Racing cancelled for today. Matthew Sheahan reports


Since the gates opened early this morning, spectators have streamed along the brand new, purpose built waterfront boardwalk filling the giant sailing venue. By midday, thousands had lined the harbour wall and had set up base camp for the day under the sea of parasols that form part of the spectator viewing area.

Unlike Athens in 2004, where the impressive new harbour and sailing facility was almost completely spectator free, this event has a sense of occasion that befits an Olympic competition. Sure, the pier is not yet full to bursting point, but it is only Thursday and two days away from the medal races. But the Qingdao locals are determined to engage in an event that they are clearly very proud to be hosting.

Whether youâ??re in the city or the Olympic venue, for every question you may have there are at least five people willing to have a go at the answer.

But today, all anyone really wanted to know was whether there would be any racing. Be you expert or volunteer, the answer remained frustratingly simple to second guess. With a sea surface calm enough to see your face in, todayâ??s decision to postpone ashore was less about lower wind limits and more about common sense.

No wind meant no sailing. Given Qingdaoâ??s reputation, many had expected such a situation to have been more familiar from the start, but most who are here have been pleasantly surprised at how the programme has panned out so far. Indeed, given the frustratingly light conditions where wind speeds have rarely broken into double figures, itâ??s the sailors who seem more relaxed with the situation than anyone else. But that could be about to change.

The loss of a dayâ??s racing could mean the loss of at least one raceâ?? worth of points for the Finns and Ynglings if three races arenâ??t run tomorrow. For those looking to play last minute catch up, today may have been a further set back.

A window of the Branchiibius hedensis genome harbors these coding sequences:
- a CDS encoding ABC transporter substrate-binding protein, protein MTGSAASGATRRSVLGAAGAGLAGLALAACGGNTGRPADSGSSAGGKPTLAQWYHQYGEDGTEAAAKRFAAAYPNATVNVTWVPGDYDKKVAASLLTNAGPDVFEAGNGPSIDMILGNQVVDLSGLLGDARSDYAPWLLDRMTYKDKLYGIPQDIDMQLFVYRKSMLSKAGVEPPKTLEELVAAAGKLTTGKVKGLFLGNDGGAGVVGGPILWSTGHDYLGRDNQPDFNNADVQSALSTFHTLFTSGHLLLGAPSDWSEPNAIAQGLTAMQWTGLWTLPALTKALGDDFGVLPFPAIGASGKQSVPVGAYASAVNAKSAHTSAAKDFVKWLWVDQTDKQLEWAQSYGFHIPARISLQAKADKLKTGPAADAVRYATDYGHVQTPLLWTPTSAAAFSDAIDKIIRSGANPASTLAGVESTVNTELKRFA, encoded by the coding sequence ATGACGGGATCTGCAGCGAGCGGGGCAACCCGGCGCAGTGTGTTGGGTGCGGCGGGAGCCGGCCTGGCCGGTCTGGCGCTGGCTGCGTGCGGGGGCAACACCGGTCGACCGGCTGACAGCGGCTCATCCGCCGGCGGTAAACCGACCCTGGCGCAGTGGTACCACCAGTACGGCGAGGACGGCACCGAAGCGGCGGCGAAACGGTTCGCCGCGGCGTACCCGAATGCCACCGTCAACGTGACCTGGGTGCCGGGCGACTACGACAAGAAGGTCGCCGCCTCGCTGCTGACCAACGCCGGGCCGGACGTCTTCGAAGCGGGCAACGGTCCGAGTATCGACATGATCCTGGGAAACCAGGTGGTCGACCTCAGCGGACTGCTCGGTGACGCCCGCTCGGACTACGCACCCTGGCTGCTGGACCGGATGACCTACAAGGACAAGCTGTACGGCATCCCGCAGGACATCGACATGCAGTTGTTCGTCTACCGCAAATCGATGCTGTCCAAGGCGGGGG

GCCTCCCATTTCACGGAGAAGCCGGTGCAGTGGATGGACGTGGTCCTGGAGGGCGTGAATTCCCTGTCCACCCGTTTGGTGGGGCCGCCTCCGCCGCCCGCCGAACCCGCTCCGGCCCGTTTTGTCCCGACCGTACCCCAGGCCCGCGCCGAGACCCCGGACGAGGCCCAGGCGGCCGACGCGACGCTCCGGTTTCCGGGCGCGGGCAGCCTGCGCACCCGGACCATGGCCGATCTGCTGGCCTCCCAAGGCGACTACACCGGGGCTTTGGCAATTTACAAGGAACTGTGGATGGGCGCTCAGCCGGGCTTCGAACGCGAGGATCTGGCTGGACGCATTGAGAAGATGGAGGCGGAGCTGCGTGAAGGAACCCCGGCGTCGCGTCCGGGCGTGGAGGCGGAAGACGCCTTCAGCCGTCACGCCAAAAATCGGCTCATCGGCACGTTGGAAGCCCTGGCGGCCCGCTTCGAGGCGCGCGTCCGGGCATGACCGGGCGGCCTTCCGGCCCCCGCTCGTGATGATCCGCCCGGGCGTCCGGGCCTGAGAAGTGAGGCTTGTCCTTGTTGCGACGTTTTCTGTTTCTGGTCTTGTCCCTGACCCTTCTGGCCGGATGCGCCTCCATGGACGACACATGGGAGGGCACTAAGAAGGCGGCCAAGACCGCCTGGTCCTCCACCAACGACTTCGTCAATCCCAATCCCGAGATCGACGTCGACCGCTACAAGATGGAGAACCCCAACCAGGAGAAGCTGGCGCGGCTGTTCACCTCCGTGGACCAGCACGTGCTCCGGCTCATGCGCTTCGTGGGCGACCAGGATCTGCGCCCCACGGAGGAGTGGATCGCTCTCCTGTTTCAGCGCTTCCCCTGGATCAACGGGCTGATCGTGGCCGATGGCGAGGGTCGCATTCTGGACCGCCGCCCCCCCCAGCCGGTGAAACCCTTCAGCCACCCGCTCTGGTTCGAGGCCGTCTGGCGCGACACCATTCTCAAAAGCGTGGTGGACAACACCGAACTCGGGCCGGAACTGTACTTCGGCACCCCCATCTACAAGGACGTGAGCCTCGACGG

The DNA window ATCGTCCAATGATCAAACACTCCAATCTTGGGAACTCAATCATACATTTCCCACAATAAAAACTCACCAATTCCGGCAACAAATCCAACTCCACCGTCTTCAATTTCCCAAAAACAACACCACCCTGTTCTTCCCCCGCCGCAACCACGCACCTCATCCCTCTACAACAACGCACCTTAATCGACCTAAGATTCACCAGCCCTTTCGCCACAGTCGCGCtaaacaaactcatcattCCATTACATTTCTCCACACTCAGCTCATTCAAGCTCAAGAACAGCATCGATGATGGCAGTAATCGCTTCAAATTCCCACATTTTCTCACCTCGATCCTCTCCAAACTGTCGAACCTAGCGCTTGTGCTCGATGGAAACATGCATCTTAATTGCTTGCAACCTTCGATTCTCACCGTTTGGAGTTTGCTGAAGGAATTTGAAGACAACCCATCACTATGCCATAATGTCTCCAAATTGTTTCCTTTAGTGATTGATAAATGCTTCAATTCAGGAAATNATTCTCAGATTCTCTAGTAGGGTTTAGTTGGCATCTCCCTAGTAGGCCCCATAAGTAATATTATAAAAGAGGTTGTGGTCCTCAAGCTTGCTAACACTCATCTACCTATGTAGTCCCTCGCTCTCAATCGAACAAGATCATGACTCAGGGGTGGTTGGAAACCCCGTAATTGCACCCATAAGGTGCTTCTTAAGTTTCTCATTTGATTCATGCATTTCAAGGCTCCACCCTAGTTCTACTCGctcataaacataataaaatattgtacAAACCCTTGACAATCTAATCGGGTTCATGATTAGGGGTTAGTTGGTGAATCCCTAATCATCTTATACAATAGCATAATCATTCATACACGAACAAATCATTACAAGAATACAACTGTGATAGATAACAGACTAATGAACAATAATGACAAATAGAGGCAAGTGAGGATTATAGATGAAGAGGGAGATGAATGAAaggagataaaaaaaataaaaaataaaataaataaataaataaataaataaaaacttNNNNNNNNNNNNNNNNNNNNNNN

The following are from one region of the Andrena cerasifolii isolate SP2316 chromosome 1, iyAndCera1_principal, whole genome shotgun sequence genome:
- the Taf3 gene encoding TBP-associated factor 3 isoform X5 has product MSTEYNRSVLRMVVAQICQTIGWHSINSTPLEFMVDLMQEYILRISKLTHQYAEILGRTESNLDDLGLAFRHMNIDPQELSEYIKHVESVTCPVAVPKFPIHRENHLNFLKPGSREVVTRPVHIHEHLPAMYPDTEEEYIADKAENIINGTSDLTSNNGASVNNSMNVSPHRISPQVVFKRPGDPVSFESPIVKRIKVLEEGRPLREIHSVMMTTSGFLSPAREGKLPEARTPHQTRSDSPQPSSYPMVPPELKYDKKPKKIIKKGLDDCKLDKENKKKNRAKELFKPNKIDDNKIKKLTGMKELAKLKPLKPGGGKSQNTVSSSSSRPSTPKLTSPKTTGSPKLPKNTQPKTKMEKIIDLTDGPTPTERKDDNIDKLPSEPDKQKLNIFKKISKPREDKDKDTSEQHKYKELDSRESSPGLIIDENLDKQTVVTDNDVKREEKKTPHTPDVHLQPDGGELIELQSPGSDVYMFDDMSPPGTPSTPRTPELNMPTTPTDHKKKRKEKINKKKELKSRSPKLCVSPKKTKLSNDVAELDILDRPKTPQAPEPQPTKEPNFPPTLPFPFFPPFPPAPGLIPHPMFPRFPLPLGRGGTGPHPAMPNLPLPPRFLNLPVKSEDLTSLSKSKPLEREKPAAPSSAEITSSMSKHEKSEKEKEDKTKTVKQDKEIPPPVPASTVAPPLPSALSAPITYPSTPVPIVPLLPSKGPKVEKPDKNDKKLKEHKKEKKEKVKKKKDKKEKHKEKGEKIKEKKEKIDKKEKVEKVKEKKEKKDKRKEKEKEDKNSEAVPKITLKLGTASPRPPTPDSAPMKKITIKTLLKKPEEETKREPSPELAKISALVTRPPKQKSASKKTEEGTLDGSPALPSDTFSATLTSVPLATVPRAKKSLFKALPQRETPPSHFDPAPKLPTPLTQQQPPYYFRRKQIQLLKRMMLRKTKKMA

Tomorrowâ??s forecast (Friday) looks more promising, with 15knots of breeze on the cards the conditions could be a little spicy. After that itâ??s light for Saturday, then with a chance of 18knots on Sunday, albeit with some torrential rain.

The Dutch team will be using their conventional kite for the Tornado racing which starts on Friday. The forecast for unusual and breezy conditions has meant a change of heart in the Dutch camp. The American team has declared its small code zero sail. With the forecast breeze in the teens, itâ??s anybodyâ??s guess which sail will prove to be the better choice.

Could the code zero be game set and match? Andy Rice explains why the new sail has caused such a stir and what we might expect for the first race for the Tornados.

BRITS IN A NUTSHELL (Overall results so far)

Yngling 1st
Finn 1st
49er 8th
470 men 3rd
470 women 11th
RSX Men 5th
RSX Women 5th
Laser 7th
Laser Radial 5th


Light and…..brilliant. Nick Rogers tells Matthew Sheahan about his tricky day in the 470 class 

UK Laser sailor Paul Goodison talks to Matthew Sheahan after his opening day at the 2008 Olympics 

British 470 sailors Nic Rogers and Joe Glanfield describe their first day on the race track 

Ben Ainslie after the second day of racing plus penalties


Qingdao Weather 

British Olympic Organisation website 

British Olympic Team website 

Protests and Protest Decisions